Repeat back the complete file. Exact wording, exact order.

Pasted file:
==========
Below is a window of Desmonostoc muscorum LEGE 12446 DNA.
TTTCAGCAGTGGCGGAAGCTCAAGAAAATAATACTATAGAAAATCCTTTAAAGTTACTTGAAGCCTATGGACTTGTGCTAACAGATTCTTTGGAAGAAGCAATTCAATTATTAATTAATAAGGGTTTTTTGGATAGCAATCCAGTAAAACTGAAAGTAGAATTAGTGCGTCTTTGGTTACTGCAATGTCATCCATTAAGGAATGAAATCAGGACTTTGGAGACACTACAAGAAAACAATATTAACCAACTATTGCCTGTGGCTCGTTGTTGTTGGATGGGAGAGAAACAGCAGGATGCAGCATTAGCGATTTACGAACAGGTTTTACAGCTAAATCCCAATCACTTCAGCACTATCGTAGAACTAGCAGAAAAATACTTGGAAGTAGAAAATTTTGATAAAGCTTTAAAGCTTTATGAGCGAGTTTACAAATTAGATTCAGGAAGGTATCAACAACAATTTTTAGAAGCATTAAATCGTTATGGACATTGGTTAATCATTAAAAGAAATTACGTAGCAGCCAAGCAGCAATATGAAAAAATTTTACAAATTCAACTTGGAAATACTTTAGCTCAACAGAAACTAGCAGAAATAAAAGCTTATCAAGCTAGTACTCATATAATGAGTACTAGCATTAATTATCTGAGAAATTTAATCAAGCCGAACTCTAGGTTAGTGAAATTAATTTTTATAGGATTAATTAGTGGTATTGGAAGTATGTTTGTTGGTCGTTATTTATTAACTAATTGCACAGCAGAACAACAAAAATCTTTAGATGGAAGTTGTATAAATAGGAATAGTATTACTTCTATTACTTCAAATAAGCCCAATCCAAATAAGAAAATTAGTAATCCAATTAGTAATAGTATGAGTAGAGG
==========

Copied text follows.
Below is a window of Desmonostoc muscorum LEGE 12446 DNA.
TTTCAGCAGTGGCGGAAGCTCAAGAAAATAATACTATAGAAAATCCTTTAAAGTTACTTGAAGCCTATGGACTTGTGCTAACAGATTCTTTGGAAGAAGCAATTCAATTATTAATTAATAAGGGTTTTTTGGATAGCAATCCAGTAAAACTGAAAGTAGAATTAGTGCGTCTTTGGTTACTGCAATGTCATCCATTAAGGAATGAAATCAGGACTTTGGAGACACTACAAGAAAACAATATTAACCAACTATTGCCTGTGGCTCGTTGTTGTTGGATGGGAGAGAAACAGCAGGATGCAGCATTAGCGATTTACGAACAGGTTTTACAGCTAAATCCCAATCACTTCAGCACTATCGTAGAACTAGCAGAAAAATACTTGGAAGTAGAAAATTTTGATAAAGCTTTAAAGCTTTATGAGCGAGTTTACAAATTAGATTCAGGAAGGTATCAACAACAATTTTTAGAAGCATTAAATCGTTATGGACATTGGTTAATCATTAAAAGAAATTACGTAGCAGCCAAGCAGCAATATGAAAAAATTTTACAAATTCAACTTGGAAATACTTTAGCTCAACAGAAACTAGCAGAAATAAAAGCTTATCAAGCTAGTACTCATATAATGAGTACTAGCATTAATTATCTGAGAAATTTAATCAAGCCGAACTCTAGGTTAGTGAAATTAATTTTTATAGGATTAATTAGTGGTATTGGAAGTATGTTTGTTGGTCGTTATTTATTAACTAATTGCACAGCAGAACAACAAAAATCTTTAGATGGAAGTTGTATAAATAGGAATAGTATTACTTCTATTACTTCAAATAAGCCCAATCCAAATAAGAAAATTAGTAATCCAATTAGTAATAGTATGAGTAGAGG